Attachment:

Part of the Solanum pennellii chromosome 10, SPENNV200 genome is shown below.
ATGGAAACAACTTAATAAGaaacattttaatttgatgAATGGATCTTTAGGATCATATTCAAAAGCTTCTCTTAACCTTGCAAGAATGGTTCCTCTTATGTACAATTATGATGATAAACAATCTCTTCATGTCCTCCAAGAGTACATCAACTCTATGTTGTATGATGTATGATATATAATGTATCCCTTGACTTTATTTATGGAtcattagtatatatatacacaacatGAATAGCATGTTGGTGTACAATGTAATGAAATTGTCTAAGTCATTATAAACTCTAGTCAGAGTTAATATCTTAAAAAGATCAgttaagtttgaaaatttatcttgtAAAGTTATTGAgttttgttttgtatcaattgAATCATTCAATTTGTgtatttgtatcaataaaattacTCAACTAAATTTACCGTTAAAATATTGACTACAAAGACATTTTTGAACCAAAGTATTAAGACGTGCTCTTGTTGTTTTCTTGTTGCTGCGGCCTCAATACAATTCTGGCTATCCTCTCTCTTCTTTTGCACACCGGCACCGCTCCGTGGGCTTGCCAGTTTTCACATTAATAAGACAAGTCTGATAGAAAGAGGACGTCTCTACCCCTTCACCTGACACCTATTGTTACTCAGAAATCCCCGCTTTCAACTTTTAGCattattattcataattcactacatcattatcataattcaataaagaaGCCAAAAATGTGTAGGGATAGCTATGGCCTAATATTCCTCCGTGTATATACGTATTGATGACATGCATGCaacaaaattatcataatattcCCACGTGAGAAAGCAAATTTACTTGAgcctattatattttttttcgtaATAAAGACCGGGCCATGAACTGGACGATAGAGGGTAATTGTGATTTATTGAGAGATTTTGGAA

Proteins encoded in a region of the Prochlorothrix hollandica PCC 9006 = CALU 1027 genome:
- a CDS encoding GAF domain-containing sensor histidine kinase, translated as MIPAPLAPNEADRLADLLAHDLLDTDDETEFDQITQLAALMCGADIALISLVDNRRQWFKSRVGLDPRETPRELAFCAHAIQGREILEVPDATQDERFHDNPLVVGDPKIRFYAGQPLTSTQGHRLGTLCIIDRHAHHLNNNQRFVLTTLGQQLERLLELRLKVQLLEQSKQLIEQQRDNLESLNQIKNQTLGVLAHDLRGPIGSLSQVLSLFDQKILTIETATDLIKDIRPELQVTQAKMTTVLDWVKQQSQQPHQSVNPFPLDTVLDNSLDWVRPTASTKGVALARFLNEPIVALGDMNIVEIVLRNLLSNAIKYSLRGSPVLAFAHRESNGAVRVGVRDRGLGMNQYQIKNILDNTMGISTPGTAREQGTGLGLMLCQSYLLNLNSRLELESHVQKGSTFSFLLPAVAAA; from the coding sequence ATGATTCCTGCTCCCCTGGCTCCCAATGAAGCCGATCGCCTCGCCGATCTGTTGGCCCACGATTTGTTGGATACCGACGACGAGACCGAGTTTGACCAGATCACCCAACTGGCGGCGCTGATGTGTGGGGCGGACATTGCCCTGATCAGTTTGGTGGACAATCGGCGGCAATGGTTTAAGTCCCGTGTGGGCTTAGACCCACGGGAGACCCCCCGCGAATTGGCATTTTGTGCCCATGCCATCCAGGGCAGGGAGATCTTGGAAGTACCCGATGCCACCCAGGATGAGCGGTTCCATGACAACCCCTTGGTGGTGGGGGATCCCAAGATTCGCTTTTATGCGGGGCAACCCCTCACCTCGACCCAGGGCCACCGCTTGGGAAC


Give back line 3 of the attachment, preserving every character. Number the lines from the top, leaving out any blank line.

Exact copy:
Proteins encoded in a region of the Prochlorothrix hollandica PCC 9006 = CALU 1027 genome: